Determination is what is needed when this card comes up in reply to a question.  In this case, the question or concern is about my not wanting to do what I know I must—continue packing!

Between a rock and a hard place!  That’s how I feel.  I can’t stay and I feel resistance to going where I’m going.  Where did that phrase come from anyway?   Of course we know that it means, “In difficulty, faced with a choice between two unsatisfactory options.”  Just like “between the devil and the deep blue sea”.

Well, Knights [in tarot] like adventure and change!  Moving from the mountains in the first place was that indeed!  And another move will be adventure and change too—moving in with my LEO sister and ARIES niece!  If you know astrology then, yeah, beginning to see why the lack of motivation and apathy?  But the good news is neither of them plays guitar (same notes over and over and over) while howling like a dog at the Moon.  I must think of myself as a monk going into a monastery!  devote my time for the benefit of all sentient beings and do my best to create some merit, somehow.  Must review the 37 practices of a Bodhisattva!  Must be a better Buddhist!

I don’t think Ram Das really said this but there was a recent quote on Facebook that read, “If you think you’re enlightened, go spend a week with your family.”   Oh, enlightenment and initiations and packing and never mind all that because my daughter just texted me about going to the Y for a work out.

Didn’t want to pack anyway!  It’s a no brainer; I’m outa here!  I’ll pack some more later or another day!  I think about Monkshood and motivation and attitude while I swim and maybe come back with a better attitude.  Something.   For now, I’m outahere!

Dense Fog, All These Forms, Bodhisattva Practice 18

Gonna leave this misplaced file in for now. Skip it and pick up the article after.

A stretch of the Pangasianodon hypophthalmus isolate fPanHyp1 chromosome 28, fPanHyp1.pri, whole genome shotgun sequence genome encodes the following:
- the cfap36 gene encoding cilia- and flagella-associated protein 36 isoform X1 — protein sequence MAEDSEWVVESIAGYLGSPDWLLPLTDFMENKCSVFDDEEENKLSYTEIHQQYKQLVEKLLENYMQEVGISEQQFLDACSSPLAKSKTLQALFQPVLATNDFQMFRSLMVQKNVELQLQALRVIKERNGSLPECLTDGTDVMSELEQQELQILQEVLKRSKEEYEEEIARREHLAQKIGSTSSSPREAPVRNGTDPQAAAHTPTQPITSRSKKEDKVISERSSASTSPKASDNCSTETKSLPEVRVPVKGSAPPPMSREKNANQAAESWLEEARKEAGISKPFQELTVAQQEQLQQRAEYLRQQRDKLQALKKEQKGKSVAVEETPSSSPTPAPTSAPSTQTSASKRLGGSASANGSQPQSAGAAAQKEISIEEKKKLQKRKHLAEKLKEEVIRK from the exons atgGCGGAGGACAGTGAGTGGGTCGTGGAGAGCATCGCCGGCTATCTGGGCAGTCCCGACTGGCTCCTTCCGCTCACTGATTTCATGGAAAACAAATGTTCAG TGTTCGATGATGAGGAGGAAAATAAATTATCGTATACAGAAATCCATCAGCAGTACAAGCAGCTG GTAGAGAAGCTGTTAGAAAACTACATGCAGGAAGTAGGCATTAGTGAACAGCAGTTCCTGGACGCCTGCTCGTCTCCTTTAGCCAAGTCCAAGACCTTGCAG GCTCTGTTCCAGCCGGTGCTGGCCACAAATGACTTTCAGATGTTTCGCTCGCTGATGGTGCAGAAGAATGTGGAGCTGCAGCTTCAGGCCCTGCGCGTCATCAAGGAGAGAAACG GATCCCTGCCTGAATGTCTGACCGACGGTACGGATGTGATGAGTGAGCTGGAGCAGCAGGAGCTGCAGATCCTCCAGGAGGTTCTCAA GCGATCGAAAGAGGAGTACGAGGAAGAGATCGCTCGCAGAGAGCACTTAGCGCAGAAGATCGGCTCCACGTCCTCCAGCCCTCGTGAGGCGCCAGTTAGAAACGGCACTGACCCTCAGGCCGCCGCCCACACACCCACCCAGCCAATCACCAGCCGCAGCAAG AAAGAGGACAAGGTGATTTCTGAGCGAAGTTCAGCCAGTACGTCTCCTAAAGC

FOGSometimes Life Itself is like this photo:  Dense Fog!  And we can’t quite see what’s around the curve of Life and let’s face it, life is curvy.  The guitar dude downstairs neighbor  may agree with that one based on his behavior this morning.  He’s slammed the door  beneath me four times and screamed from the area of the parking lot, “You’re f____ing kidding me!!”  All on an otherwise very quiet Sunday morning!  Chances are he’d agree that life is curvy right now! LOL

Cha- cha- cha- chaaa-changes!!  As for me, it’s a little bit foggy but I did see our new apartment yesterday, being able to look upstairs at what will be my monastic cell.  Could be worse.  Not sure how this is all going to go since now the move date is in question, at least my own half of it.  I may be looking at boxes for a month longer than I originally thought since the only girl left in the office (the other two quit) can’t get an answer from the big boss regarding my particular apartment’s lease.  Geesh!

I’m looking hither, thither and yon trying to determine how the furniture is going to be in my room and have fingers, toes, and everything crossed that they can get the horrid smell out of the place before we get in.  Previous tenants had some real issues!  Yuck.

Yeah, foggy.  I don’t know how long I’ll have to be there before another place opens and with each box I pack, I wonder if its contents should go to storage or the garage sale/Goodwill pile.  Ahh, but it could be so much worse indeed!  At least there is someplace to go besides the street with a shopping cart!  Actually, I’m sort of getting ‘into’ the fog lately finding the humor in it while I sing the Buddhist song about form, appearance and emptiness!  That’s a song of enlightenment and always calms me and soothes me and restores happiness [lyrics below].

Meanwhile, I know the sun will shine again and all will be temporarily organized again even though there’s chaos now.  Then we have the next move after this one to who knows where for certain;  although I have a pretty good idea (being psychic and all).

Empty forms like a rainbow with a shining glow!  —  I try to hum this tune as I load the boxes.

Better go feeD my daughter’s cats now!  Today’s my last day of cat duty–that drive down the Interstate is way too exciting for my taste but shouldn’t be bad today being that it’s Sunday.  Good excuse to get away from the wailing guitar guys anger as he gives me opportunities to practice patience over and over as he slams the door yet again!  Wow, bad morning dude?  

The wall shakes when the door slams…   more Bodhisattva practice for me!!  thanks dude! 

Oh yeah, the Buddhist song…. the words….

It goes like this:

All these forms, appearance emptiness

Like a rainbow with it’s shining glow

In the reaches of of appearance emptiness

Just let go and go where no mind goes

Every sound is sound and emptiness

Like the sound of an echo’s roll

In the reaches of sound and emptiness

Just let go and go where no mind goes

Every feeling is bliss and emptiness

Way beyond what words can show

In the reaches of bliss and emptiness

Just let go and go where no mind goes

All awareness, awareness emptiness

Way beyond what thoughts can know